Boaters try to stop the spread of aquatic invasive species

AUSTIN (KXAN) — For many, Memorial Day weekend marks the start of summer and kicks off the boating season in Texas.

On Saturday, Lake Austin was packed with people on the water.

Forrest Wilson took his family on their boat.

“It’s great to be back on the water, it’s great to have good weather,” Wilson said. “That’s what we’ve been waiting for all year in Austin.”

Pat Besa regularly rides his boat in local waters.

“Anyone with a boat is going to be either on Lake Austin or Lake Travis today,” Besa said.

Despite the fun in the sun, the Texas Department of Parks and Wildlife is begging people to do their part to fight aquatic invasive species.

This includes the giant salvinia, a free-floating aquatic fern that can double its coverage area in a week. The invasive plant can produce thick surface mats that make aquatic recreation nearly impossible.

People should also be on the lookout for zebra mussels. Non-native shells that attach to hard surfaces can damage boats, alter lake ecosystems and harm native species.

“If Texas Parks and Wildlife lets us know it exists and it’s a problem, I certainly don’t want to be part of spreading it,” Besa said.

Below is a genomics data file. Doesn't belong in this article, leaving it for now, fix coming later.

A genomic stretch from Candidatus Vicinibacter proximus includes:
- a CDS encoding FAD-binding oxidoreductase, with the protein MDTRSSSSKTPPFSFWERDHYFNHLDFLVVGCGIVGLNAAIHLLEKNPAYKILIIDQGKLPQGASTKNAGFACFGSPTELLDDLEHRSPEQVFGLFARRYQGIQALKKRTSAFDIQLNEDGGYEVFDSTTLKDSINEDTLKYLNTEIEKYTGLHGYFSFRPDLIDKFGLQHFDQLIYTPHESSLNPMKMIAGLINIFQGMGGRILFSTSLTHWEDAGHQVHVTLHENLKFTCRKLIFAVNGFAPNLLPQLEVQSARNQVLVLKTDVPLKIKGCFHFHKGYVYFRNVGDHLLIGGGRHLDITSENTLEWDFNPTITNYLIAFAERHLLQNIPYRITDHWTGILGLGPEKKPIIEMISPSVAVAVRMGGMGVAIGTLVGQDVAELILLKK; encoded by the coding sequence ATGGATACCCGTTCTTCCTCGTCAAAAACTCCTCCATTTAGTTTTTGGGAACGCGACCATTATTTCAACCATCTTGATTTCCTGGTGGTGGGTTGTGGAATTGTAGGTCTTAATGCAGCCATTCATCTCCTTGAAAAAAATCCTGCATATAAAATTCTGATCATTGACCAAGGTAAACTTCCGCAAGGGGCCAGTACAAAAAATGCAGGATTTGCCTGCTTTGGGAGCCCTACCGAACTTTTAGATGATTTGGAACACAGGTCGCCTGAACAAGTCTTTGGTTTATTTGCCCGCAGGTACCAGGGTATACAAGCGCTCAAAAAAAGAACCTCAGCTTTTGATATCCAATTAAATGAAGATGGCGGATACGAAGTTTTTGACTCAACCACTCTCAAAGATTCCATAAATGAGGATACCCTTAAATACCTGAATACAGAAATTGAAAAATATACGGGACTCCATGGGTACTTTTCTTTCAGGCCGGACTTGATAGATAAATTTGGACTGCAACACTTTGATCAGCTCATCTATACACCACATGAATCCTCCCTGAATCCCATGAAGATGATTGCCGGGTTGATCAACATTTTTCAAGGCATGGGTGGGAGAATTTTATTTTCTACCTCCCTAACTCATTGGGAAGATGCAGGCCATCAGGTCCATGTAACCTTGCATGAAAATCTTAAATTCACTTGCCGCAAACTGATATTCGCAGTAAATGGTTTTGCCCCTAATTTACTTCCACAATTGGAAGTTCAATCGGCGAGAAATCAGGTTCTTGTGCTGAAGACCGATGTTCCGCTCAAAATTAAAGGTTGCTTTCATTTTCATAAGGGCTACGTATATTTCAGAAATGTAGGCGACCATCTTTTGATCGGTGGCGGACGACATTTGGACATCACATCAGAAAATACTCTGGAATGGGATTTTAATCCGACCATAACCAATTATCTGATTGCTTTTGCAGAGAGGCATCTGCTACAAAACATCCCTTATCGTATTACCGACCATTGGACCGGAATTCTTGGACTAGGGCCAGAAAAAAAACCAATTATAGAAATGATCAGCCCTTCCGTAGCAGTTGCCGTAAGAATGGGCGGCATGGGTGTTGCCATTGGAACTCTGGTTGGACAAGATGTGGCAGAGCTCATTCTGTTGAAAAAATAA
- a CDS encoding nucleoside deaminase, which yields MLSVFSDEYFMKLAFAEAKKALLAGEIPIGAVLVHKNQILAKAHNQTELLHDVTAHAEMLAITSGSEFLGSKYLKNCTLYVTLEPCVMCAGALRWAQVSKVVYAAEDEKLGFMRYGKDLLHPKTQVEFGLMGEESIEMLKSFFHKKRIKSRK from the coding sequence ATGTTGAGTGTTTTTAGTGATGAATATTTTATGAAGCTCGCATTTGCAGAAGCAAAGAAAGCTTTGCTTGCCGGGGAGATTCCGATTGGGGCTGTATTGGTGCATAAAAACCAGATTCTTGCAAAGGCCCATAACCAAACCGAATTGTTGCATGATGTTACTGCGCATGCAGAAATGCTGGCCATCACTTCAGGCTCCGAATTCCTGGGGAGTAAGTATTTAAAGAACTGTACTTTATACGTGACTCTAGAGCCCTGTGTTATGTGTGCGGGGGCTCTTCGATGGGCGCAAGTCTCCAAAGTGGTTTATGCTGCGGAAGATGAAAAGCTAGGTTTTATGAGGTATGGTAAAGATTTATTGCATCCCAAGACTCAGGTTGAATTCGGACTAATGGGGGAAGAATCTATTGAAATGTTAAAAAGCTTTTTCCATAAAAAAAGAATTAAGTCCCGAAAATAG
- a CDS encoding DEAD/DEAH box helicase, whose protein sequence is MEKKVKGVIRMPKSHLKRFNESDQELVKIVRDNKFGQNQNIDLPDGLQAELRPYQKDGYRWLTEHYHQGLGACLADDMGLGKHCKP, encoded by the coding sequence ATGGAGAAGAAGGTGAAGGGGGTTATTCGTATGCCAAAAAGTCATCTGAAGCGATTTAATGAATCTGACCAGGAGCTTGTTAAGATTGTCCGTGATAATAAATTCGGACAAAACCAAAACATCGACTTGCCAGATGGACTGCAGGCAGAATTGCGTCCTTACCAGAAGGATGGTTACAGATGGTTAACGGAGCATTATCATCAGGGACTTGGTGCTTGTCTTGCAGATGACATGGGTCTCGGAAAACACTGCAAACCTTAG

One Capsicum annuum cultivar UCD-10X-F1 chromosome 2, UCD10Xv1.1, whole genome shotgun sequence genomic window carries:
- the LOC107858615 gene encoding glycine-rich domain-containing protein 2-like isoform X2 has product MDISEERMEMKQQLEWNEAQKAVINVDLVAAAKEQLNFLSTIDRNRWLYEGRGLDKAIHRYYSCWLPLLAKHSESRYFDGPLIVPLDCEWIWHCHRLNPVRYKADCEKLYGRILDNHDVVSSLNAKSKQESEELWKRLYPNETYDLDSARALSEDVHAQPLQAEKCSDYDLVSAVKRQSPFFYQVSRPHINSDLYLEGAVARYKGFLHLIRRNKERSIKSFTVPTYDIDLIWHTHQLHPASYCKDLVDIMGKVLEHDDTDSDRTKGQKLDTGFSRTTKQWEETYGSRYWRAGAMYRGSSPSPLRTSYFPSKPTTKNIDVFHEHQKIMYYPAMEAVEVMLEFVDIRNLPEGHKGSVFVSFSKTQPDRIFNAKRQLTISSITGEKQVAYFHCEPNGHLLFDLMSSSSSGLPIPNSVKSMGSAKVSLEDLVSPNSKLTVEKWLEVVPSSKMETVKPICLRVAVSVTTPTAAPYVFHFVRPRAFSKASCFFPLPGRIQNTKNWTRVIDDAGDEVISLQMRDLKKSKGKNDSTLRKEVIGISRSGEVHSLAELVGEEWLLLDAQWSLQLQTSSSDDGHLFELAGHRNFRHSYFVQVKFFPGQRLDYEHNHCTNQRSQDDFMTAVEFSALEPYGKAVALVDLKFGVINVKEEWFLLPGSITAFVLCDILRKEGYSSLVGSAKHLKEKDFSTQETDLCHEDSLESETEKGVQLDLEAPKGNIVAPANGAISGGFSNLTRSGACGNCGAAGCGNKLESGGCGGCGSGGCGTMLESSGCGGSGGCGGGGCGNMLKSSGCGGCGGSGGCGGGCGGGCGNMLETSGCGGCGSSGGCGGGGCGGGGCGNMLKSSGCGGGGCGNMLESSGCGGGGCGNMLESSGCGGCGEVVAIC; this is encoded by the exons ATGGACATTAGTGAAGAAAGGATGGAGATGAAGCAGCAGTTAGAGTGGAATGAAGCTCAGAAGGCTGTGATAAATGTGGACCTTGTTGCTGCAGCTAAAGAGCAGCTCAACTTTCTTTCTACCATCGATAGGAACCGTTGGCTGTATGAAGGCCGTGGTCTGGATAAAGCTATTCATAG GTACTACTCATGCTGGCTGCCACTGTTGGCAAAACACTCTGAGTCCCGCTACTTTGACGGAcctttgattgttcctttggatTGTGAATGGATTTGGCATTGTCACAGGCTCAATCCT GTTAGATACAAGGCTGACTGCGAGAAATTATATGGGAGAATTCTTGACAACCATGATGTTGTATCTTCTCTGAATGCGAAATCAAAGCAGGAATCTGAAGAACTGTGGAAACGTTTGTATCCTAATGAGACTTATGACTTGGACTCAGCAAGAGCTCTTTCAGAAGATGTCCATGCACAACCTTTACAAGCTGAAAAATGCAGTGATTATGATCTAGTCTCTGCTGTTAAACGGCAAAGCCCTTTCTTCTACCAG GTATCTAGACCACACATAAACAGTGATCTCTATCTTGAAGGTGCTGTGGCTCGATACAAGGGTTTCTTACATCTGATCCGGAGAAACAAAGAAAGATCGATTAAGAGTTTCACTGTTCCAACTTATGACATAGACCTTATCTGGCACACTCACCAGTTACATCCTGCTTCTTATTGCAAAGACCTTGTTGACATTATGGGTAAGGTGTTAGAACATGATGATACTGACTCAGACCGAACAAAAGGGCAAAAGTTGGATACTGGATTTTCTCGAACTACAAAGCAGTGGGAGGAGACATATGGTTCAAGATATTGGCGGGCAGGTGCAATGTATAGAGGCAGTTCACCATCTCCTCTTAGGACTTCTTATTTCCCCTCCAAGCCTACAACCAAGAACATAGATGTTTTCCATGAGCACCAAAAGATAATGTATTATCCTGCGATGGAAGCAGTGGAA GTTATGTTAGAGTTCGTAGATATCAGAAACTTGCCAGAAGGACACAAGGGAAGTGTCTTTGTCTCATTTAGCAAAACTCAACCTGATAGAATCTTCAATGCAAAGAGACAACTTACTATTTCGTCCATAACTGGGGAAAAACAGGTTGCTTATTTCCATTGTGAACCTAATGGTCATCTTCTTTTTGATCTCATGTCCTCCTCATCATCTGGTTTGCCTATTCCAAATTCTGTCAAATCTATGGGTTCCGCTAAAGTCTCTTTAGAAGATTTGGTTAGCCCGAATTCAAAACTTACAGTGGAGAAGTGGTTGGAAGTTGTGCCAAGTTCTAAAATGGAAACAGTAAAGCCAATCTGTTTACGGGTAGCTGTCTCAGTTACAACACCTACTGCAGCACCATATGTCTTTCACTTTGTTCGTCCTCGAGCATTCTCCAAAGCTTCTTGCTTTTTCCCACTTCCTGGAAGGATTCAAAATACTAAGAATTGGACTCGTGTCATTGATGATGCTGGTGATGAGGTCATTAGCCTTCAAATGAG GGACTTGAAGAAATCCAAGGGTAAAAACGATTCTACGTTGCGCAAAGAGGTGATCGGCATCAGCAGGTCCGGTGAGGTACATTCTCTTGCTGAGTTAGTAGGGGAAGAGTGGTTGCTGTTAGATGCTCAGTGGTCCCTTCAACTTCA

In addition to the damage these aquatic invasive species cause on the water, they can also cause legal problems. Transporting these unwanted guests is illegal and punishable by a fine of up to $500 per violation.

“I’m fully aware of the fine, which is why it’s important to remove your catch as soon as it’s out of the water,” Wilson said. “Make sure all the water in your boat stays on the ramp.”

According to TPWD, the simple solution is to properly clean, drain and dry the boats.

Lizzie Turk used to help clean up her boyfriend’s boat.

“Otherwise you’re going to end up ruining everyone and the environment,” she said. “Then it won’t be as nice to come out.”

Barton Springs is also at risk of zebra mussel infestation, with warning signs posted outside the pool.

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